sample.fillKind = ShapeFillKind.SOLID_FILL
sample.angle = 45.0

As you can see, we are filling in the sample with the color Yellow, at the X-Y position (30, 30), with a size of 20 units, solid fill, and an angle of 45º.

The label in front of codeExecPrefButton shows how the code will be executed. Since we didn’t modify the preferences, we will get the default behavior, which is to publish the sample and cache its value, executing the code only once.

Press executeCodeButton at the bottom of the text area. Look in the Samples Queue tab and you’ll see our first sample.

Result of executiong the code once

You will also see the published sample in Shapes Demo.

Shapes demo received sample

Before we publish more samples, change the position and rotation. Admin Console stores the value of the last published sample, which simplifies this task.

Press codeExecPrefButton. A new dialog will open, where you can choose how to publish the samples.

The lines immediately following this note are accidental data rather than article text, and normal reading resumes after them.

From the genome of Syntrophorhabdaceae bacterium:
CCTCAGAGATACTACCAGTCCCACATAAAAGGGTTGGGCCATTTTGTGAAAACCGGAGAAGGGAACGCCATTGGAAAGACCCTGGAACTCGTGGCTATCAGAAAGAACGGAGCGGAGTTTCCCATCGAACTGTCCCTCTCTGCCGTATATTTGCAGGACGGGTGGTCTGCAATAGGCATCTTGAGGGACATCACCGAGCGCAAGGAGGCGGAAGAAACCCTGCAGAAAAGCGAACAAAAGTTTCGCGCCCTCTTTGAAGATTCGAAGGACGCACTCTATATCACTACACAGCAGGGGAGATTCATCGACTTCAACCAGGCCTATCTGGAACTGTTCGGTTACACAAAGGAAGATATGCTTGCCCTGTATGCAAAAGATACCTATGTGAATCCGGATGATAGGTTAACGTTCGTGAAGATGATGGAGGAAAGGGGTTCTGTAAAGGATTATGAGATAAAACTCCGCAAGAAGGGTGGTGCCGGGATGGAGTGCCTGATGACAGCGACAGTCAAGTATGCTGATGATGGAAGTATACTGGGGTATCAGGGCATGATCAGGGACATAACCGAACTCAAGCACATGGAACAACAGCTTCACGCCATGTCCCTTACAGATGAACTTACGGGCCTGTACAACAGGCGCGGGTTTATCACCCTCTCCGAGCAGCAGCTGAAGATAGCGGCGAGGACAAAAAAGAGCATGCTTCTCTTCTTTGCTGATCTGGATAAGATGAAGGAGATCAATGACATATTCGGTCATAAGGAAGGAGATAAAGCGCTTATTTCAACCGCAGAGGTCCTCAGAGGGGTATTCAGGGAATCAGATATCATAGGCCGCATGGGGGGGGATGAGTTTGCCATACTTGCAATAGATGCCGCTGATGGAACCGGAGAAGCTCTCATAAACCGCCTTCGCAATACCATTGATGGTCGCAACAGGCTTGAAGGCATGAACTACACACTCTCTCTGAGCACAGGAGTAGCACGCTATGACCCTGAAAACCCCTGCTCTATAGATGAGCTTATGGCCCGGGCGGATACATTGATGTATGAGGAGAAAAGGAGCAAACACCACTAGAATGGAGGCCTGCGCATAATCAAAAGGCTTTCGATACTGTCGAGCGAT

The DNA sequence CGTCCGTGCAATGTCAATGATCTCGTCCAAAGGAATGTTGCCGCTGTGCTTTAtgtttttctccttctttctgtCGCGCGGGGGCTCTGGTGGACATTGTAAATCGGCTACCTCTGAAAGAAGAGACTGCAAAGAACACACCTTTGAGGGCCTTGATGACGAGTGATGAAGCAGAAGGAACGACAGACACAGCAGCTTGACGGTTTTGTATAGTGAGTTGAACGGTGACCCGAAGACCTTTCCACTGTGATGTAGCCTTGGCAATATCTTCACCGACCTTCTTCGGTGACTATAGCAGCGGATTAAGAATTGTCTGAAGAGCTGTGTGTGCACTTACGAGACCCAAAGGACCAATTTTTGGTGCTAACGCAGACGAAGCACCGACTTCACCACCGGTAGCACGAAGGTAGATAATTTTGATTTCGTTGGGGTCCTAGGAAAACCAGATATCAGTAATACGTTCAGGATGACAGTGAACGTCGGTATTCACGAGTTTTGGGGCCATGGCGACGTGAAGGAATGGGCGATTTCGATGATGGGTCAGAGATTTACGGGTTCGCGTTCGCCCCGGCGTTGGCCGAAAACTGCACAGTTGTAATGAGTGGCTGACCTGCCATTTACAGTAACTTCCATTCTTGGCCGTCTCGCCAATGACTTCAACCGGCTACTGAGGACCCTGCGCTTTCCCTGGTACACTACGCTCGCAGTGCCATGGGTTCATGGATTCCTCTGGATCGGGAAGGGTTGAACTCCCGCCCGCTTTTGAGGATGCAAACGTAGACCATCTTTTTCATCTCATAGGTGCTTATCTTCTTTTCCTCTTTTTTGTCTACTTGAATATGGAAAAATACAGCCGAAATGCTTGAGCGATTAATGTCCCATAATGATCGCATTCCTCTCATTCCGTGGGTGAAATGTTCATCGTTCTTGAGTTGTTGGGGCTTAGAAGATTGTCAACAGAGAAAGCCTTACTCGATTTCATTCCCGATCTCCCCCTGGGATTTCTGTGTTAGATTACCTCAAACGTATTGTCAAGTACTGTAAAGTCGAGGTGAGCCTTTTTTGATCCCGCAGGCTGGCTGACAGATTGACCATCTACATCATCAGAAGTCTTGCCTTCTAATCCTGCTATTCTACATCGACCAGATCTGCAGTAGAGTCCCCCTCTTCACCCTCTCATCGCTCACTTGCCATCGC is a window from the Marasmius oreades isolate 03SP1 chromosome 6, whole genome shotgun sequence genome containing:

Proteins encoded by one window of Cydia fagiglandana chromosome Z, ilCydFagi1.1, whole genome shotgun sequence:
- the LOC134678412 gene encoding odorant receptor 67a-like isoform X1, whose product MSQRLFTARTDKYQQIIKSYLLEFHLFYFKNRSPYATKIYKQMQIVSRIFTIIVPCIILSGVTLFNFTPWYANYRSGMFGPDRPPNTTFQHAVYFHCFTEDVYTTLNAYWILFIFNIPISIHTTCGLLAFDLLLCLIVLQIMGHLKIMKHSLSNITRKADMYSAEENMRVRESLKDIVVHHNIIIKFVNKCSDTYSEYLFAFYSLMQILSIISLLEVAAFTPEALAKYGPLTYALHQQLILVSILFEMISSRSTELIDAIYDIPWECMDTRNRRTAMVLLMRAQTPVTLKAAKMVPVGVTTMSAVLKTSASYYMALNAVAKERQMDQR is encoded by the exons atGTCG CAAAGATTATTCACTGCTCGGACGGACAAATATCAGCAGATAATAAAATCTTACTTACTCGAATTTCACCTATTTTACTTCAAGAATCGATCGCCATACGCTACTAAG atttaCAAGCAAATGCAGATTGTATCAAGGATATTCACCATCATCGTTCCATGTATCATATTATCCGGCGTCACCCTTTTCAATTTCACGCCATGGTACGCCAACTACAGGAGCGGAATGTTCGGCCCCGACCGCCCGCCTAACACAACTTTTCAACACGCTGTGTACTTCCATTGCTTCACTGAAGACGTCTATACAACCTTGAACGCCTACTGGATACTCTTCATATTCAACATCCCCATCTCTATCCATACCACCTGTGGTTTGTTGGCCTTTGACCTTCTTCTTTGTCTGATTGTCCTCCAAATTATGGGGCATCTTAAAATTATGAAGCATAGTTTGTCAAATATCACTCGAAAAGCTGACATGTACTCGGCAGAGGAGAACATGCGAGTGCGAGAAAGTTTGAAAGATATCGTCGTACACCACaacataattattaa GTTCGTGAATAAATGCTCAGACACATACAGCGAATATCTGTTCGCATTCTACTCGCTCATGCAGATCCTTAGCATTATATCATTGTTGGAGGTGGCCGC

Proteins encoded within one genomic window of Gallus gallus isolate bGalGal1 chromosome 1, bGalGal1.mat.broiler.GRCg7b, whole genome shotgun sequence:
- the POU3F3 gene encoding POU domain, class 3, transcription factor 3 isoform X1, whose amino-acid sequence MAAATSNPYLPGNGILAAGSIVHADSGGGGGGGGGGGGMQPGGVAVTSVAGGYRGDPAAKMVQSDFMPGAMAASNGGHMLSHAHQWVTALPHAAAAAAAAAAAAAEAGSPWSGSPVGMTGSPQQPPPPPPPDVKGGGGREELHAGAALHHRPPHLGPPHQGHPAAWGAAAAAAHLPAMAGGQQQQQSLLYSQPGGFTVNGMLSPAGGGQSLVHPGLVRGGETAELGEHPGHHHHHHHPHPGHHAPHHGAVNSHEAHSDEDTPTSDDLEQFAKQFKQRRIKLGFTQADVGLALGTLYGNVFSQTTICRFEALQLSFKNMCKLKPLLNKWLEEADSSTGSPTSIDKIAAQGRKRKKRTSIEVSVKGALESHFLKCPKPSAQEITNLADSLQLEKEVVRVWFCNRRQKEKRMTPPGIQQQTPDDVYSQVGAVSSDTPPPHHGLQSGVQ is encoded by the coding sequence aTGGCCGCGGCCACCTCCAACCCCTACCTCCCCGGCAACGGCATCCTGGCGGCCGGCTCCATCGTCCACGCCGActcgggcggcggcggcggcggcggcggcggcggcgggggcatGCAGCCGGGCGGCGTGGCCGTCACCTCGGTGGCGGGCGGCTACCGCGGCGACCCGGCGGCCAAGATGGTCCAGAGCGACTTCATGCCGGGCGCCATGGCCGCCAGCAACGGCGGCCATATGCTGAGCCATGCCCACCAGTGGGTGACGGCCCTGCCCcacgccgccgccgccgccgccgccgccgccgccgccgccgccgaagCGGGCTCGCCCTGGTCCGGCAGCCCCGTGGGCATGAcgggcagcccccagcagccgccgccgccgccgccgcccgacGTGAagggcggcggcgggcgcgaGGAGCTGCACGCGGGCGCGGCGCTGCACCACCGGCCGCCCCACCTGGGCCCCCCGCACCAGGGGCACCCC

Check the “Execute code periodically” checkbox and fill in the period with a 500 ms delay between executions.

Publish and cache sample with 500 ms delay

After doing this, notice that the label before codeExecPrefButton has changed. Now it shows that the code will be executed with a 500 ms period.

Publish and cache sample with 500 ms delay

Let’s change the code to alter the position and angle of the square. In the code editing area, add the following code:

sample.x += 5
sample.y += 10
sample.angle += 5

if (sample.x > 250):
    sample.x = 0
if (sample.y > 250):